In the recent decision T 1989/18 one of the Boards of Appeal of the European Patent Office (EPO) ruled that there is no legal basis for requiring amendment of the description to be in line with the allowed claims.
This is in contrast to what is stated in the 2021 Guidelines for Examination in the EPO, which are non-legally binding instructions for Examiners working at the EPO as well as parties interacting with the EPO.
For many years it has been common practice for Examiners at the EPO to require applicants to adapt the description to be in line with the amended claims. In particular, the applicant is required to prepare and file an adapted description which is in line with the allowed claims.
Frequently, applicants have kept the adaptation of the description to a minimum in order to reduce the risk for a more narrow interpretation of claim scope by national courts later on as well as to avoid introduction of added subject-matter.
However, the required extent of the amendment of the description has varied among Examiners. While some Examiners have a lenient approach others require far-reaching amendments with reference to the EPO´s Guidelines. In this regard, it is noted that the EPO´s Guidelines were updated in 2021 to require applicants to make significant changes in order to bring the description in conformity with the allowed claims. For example, it is now stated in the Guidelines, Part F-IV, 4.4, that embodiments not covered by the claims should be deleted or described as not being part of the invention in order not to lead to lack of clarity as to the actual scope of protection (Article 84 EPC).
THE FACTS AND ARGUMENTS
The case in question is an appeal against the decision of one of the EPO´s Examining Divisions to refuse the application in the form of the main request since it was considered not to fulfil the clarity requirement (Article 84 EPC). More specifically, the subject-matter of the description was found to be broader than the allowable claim 17 concerning an expression vector.
The appellant/applicant argued that the description was consistent with the allowable claims and did not cast doubt on the scope of protection. Further, the appellant argued that the European Patent Convention (EPC) did not require that parts of the description not covered by the claims had to be marked as non-related disclosure or deleted when adapting the description to be in line with the allowed claims. The applicant also argued that the adaptation of the description to the set of claims intended to be granted by the Examining Division was governed solely by various legal provisions, namely Article 69 EPC, Article 84 EPC and Rule 42 EPC.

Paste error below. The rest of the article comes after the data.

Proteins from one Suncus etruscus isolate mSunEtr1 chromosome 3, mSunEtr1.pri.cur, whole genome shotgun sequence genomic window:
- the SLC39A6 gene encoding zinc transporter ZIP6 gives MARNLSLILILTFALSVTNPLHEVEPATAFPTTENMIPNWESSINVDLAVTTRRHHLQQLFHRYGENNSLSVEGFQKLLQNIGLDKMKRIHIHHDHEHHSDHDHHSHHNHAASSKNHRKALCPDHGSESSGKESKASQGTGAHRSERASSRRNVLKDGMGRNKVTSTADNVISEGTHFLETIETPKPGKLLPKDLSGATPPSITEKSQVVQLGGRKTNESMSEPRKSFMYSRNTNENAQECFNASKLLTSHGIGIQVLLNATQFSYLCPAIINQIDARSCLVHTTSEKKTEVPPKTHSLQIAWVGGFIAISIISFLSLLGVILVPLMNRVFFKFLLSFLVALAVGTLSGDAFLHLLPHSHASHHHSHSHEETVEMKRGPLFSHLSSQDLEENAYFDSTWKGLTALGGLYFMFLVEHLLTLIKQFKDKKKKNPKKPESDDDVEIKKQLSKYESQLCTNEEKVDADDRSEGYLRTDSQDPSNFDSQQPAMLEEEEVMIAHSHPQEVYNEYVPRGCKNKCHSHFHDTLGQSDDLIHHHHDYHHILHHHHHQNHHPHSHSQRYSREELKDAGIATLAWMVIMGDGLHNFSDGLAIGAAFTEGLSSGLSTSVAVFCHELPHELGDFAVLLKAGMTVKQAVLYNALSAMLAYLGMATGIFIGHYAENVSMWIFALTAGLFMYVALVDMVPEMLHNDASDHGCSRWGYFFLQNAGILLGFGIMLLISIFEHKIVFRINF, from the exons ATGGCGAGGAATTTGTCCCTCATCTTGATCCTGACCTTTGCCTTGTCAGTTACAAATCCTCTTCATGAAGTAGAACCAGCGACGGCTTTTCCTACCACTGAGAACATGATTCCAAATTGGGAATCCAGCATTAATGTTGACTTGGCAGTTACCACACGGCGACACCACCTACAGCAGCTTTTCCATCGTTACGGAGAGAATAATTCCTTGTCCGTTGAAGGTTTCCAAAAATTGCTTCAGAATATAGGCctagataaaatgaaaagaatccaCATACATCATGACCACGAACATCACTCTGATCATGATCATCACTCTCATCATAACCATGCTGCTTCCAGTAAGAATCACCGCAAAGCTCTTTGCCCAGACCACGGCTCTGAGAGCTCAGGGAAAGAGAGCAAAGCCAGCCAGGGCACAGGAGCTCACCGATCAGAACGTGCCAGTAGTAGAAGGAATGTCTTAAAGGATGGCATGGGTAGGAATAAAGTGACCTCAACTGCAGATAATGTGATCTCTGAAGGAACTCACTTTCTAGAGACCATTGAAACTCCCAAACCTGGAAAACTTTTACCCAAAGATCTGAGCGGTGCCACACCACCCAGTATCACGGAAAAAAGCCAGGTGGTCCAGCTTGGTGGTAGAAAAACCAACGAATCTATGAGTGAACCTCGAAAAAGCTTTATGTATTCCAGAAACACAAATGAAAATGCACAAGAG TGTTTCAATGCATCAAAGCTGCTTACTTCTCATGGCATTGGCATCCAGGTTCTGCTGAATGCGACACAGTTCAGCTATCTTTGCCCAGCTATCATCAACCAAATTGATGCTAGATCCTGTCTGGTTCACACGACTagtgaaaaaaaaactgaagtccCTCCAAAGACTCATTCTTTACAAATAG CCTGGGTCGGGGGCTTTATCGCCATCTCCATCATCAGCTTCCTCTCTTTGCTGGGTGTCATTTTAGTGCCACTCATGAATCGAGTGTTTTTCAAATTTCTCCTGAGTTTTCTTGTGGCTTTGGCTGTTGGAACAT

In its judgement, the Board of Appeal (BoA) found that Article 84 does not provide legal basis for refusing the application on the ground that the amended description is broader than the allowed claims. In particular, the BoA found that if the claims are clear in themselves and supported by the description, their clarity is not affected if the description contains subject-matter which is not claimed.
Further, with respect to Article 69 EPC concerning the extent of protection of a European patent the BoA states that it is not of relevance and is not concerned with the requirement of an application or patent to satisfy the Convention. Thus, the BoA came to the conclusion that Article 69 EPC provides no legal basis for requiring adaptation of the description to be in line with the amended claims.
Finally, the BoA examined whether Rule 42(1)(c) EPC and Rule 48(1)(c) EPC, respectively, may provide legal basis for requiring adaptation of the description.
Regarding Rule 42(1)(c) EPC, which requires that the invention be disclosed such that the technical problem and its solution can be understood, the BoA found that this provision cannot normally be a legal basis for requiring the applicant to bring the description in conformity with the amended claims and to remove embodiments that are not claimed. The exception would be when the application originally claimed multiple separate inventions and a so-called non-unity objection under Article 82 EPC had been raised, requiring limitation of the application to one invention.
Regarding Rule 48(1)(c), which specifies that the European patent application shall not contain any statement or other matter obviously irrelevant or unnecessary under the circumstances, the BoA found that there is no guidance as what amounts to “obviously irrelevant or unnecessary” statements or matters and that Rule 48 is silent on the legal consequences.
In summary, the BoA found that none of the proposed provisions of the EPC provide legal basis for requiring adaptation of the description to be in line with the allowed claims. The decision under appeal was therefore set aside and the case remitted to the Examining Division with an order to grant the patent.
It remains to be seen what the implications of T 1989/18 will be. Until any further notice from the EPO we advise our clients to take a cautious case by case approach, and perhaps deploy delaying tactics. While it may be straightforward to amend the description of some patent applications it may not be for others. We hope that a new revision of the Examination Guidelines expected in March 2022 will clarify examination requirements and reduce the need for burdensome description amendments. Finally, it should be noted that in the present case no non-unity objection was raised. For patent applications claiming multiple inventions the EPO may still require deletion of parts relating to inventions that are not claimed.